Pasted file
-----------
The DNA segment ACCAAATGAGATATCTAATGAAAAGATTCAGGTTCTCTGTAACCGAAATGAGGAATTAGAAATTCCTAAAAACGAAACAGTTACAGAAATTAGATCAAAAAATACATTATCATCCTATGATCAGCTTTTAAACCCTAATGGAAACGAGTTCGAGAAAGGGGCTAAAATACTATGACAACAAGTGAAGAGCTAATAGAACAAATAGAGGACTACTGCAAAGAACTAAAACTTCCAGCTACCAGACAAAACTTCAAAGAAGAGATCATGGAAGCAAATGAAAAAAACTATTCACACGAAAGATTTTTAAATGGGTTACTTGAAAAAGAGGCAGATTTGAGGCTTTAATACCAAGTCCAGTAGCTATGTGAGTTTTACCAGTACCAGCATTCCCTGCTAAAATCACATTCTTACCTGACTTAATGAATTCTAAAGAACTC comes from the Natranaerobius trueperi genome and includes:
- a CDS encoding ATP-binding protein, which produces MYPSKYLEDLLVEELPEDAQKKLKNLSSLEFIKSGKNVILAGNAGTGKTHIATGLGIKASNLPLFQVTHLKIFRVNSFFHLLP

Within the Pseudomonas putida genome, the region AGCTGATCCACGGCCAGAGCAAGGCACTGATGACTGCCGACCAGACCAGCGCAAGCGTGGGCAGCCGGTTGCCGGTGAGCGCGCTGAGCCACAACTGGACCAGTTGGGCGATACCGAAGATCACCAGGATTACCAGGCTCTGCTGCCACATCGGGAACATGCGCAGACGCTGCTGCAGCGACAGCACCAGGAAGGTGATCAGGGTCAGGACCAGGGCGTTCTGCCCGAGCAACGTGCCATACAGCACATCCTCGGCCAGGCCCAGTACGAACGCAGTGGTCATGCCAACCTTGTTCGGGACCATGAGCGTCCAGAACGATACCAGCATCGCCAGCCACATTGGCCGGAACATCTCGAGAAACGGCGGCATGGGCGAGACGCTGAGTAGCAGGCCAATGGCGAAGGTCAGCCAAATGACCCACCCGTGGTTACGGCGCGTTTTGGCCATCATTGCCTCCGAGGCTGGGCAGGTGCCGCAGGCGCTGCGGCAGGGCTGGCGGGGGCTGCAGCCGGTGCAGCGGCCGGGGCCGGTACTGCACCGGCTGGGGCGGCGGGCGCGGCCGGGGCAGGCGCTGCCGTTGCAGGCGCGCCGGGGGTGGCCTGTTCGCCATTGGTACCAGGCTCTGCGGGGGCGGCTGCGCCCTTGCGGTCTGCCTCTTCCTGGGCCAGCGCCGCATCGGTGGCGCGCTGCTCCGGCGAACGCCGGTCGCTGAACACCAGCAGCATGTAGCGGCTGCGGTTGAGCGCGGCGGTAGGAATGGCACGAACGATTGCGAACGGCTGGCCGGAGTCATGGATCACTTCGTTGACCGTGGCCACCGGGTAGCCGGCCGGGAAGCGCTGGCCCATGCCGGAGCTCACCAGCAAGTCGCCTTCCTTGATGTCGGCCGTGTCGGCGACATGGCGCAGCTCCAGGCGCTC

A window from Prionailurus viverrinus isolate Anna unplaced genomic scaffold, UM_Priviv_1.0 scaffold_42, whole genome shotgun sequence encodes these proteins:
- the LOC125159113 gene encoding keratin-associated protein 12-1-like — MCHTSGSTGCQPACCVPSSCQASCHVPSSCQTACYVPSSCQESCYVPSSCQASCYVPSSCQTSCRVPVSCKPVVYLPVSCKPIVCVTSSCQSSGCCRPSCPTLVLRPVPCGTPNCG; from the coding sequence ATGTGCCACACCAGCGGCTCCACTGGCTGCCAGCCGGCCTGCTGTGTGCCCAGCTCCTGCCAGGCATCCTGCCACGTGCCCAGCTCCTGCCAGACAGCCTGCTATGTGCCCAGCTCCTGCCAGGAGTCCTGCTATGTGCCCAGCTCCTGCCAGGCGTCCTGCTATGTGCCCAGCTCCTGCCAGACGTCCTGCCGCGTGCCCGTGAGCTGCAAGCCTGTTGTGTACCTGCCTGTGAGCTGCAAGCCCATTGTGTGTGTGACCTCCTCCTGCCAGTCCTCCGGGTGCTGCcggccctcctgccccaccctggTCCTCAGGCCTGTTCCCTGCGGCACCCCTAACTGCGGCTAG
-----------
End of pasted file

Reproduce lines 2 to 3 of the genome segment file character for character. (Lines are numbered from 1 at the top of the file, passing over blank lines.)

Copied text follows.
- a CDS encoding ATP-binding protein, which produces MYPSKYLEDLLVEELPEDAQKKLKNLSSLEFIKSGKNVILAGNAGTGKTHIATGLGIKASNLPLFQVTHLKIFRVNSFFHLLP

Within the Pseudomonas putida genome, the region AGCTGATCCACGGCCAGAGCAAGGCACTGATGACTGCCGACCAGACCAGCGCAAGCGTGGGCAGCCGGTTGCCGGTGAGCGCGCTGAGCCACAACTGGACCAGTTGGGCGATACCGAAGATCACCAGGATTACCAGGCTCTGCTGCCACATCGGGAACATGCGCAGACGCTGCTGCAGCGACAGCACCAGGAAGGTGATCAGGGTCAGGACCAGGGCGTTCTGCCCGAGCAACGTGCCATACAGCACATCCTCGGCCAGGCCCAGTACGAACGCAGTGGTCATGCCAACCTTGTTCGGGACCATGAGCGTCCAGAACGATACCAGCATCGCCAGCCACATTGGCCGGAACATCTCGAGAAACGGCGGCATGGGCGAGACGCTGAGTAGCAGGCCAATGGCGAAGGTCAGCCAAATGACCCACCCGTGGTTACGGCGCGTTTTGGCCATCATTGCCTCCGAGGCTGGGCAGGTGCCGCAGGCGCTGCGGCAGGGCTGGCGGGGGCTGCAGCCGGTGCAGCGGCCGGGGCCGGTACTGCACCGGCTGGGGCGGCGGGCGCGGCCGGGGCAGGCGCTGCCGTTGCAGGCGCGCCGGGGGTGGCCTGTTCGCCATTGGTACCAGGCTCTGCGGGGGCGGCTGCGCCCTTGCGGTCTGCCTCTTCCTGGGCCAGCGCCGCATCGGTGGCGCGCTGCTCCGGCGAACGCCGGTCGCTGAACACCAGCAGCATGTAGCGGCTGCGGTTGAGCGCGGCGGTAGGAATGGCACGAACGATTGCGAACGGCTGGCCGGAGTCATGGATCACTTCGTTGACCGTGGCCACCGGGTAGCCGGCCGGGAAGCGCTGGCCCATGCCGGAGCTCACCAGCAAGTCGCCTTCCTTGATGTCGGCCGTGTCGGCGACATGGCGCAGCTCCAGGCGCTC